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Memorials & Monuments
on the Isle of Wight
- Biography -
- William Campling Eley -

Name : William Campling Eley

Son of : James Eley, and Fanny A Eley (née Campling), of Ryde.

Born : 1879, Ryde.
  Census information :

1881 : James and Fanny Eley, with their children including William aged 1, are at 49 Union Street, Ryde. James Eley is a Saddler.

1891 : James and Fanny Eley, with their children including William aged 11, are at 49 Union Street, Ryde. James Eley is a Harness Maker.

1901 : not located

1911 : not located

  Service Details :

William Campling Eley, 21st Bn., Manchester Regiment

Previously served with the King's Liverpool Regiment.

click to enlarge
Casualty Details :

Died : 6 Nov 1917, aged 39.

Buried at : Kortrijk (St. Jan) Communal Cemetery, Belgium.

CWGC Record
  Commemorated on these Memorials :

Ryde Borough War Memorial WW I
All Saints' Church, Ryde War Memorial WW I
County War Memorial, Carisbrooke Castle

There is also an additional inscription on a family headstone at Ryde Cemetery (RSHG)
  Photo Gallery :

  Documents and Newspaper cuttings :


5th December 1917

It is officially reported that Pte. W.C. Eley, Manchester Regiment, has been missing since the 24th-27th October. He was the younger brother of James Eley, of Well-Street, an old and respected resident. Pte. Eley came home from the United States early last year to serve his country, and on landing at Liverpool joined the King's Liverpool Regiment. In three months he was in France, and seen a great deal of fighting with that famous corps. He went "over the top" several times, and came through severe fighting without hurt. Later he was employed as a sniper, and one misty morning went out into No Man's Land to see if he could find any traces of a German patrol fired at during the previous night. While he was out the mist suddenly cleared and he made a dive for the trench, but caught a sniper's bullet just as he was negotiating the parapet and was knocked into the trench. The bullet struck him in the back below the ribs, went through his body, and passed out at the shoulder. He was sent to hospital at Southampton, and his recovery was slow owing to the fact that the lung was affected. When discharged from hospital he was passed for home service only, much to his disappointment, and he gave the authorities no rest until they once more sent him to a training camp preparatory to going out again. In August he was included in a draft for France, and was there transferred to the Manchester Regiment. He took part in several big pushes in September and October; he described an attack on October 4th as the worst he had ever experienced. His last communication to his family, dated October 19th, told of his safety after battle.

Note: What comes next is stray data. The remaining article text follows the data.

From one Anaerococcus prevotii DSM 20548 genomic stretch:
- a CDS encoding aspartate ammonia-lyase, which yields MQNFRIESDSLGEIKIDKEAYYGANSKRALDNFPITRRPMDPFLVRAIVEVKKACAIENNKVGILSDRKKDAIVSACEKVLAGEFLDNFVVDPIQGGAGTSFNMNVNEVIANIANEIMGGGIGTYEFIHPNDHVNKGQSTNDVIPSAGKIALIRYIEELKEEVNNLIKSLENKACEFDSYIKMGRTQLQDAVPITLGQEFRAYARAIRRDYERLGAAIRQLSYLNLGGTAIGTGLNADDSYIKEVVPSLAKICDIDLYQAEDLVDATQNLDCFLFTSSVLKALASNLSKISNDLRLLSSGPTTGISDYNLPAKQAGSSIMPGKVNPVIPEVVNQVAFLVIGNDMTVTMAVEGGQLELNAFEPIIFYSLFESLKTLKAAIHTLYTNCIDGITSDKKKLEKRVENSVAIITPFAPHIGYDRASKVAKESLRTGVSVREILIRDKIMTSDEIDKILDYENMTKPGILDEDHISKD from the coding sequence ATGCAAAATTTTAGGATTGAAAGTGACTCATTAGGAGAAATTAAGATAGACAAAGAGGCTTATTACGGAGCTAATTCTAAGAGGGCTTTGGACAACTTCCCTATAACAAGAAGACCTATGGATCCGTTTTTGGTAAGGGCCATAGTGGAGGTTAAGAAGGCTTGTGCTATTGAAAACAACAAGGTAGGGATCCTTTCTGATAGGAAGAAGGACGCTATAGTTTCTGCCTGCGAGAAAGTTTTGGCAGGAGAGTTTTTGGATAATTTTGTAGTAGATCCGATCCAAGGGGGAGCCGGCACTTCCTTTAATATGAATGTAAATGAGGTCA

Lois Hants writes :

The family legend, handed down by his niece Annette Meader, was that her uncle, William Campling Eley, died a prisoner of war in Germany during WW1. From army records I've pieced together the actual story of William's brief wartime experiences culminating in his death in 1917.
William first joined up on 14th April 1916 just days before his 37th birthday. He never married and had no children. His job/trade listed prior to joining up was 'steward'. There's no more detailed information. He joined the 20th Liverpool regiment as Pte Eley no 3826. Whilst with the Liverpool regiment a Conduct Sheet reports that he was punished for 'gambling in the barrack room' and another for 'dirty equipment'! His first sight of war began with his embarkation from Boulogne on 25th July 1916, after 3 months training. By the next day (26th) he was at Etaples and by 8th August he is reported to be in the 'field'. On 1st December 1916 he's wounded in action, with wounds listed to his back and chest. On 19th December he's on the HMS Formosa being shipped home. He was admitted to the Highfield Hall Hospital, Southampton just before Christmas, on 21.12.16. It seems that he stayed in England, recovering from his wounds until he is reported with the 49th battalion as transferred on 3rd May 1917. He embarked for France from Folkestone on 2nd August 1917, arriving Boulogne the next day. Then he joined the 23rd (?) at Etaples on 4th August. He's finally reported transferred to the Manchester Regiment with new id no W51539 and joined the battalion in the field on 20th August. On 23rd November 1917 he's reported missing and on 25th the Record Office at Preston received information from the Red Cross (Y72804) that he was on an official German list. This listing reports the death of 51539 Pte William Campling Eley of 21st Manchester on 6th November 1917 in Kortryk (sic). This was in fact Kortrijk on the Belgian/French border, hence his death location, noted as France & Flanders in official records, would make sense. This area of Flanders was in German hands at this time. According to the brief records, he died of wounds from shots to one arm and foot. He is buried at St Jan Cemetery, Kortrijk. His gravestone reads:
In Memory of
51539, 21st Bn., Manchester Regiment
who died age 39
on 06 November 1917
Son of James and Fanny Eley. Born at Ryde, Isle of Wight.
Remembered with honour
  Acknowledgments :

Thanks to Ann Barrett of RSHG, and Lois Hants, for the family account and photographs.
  Page status :
Page last updated : 10 August 2014 (added to website)


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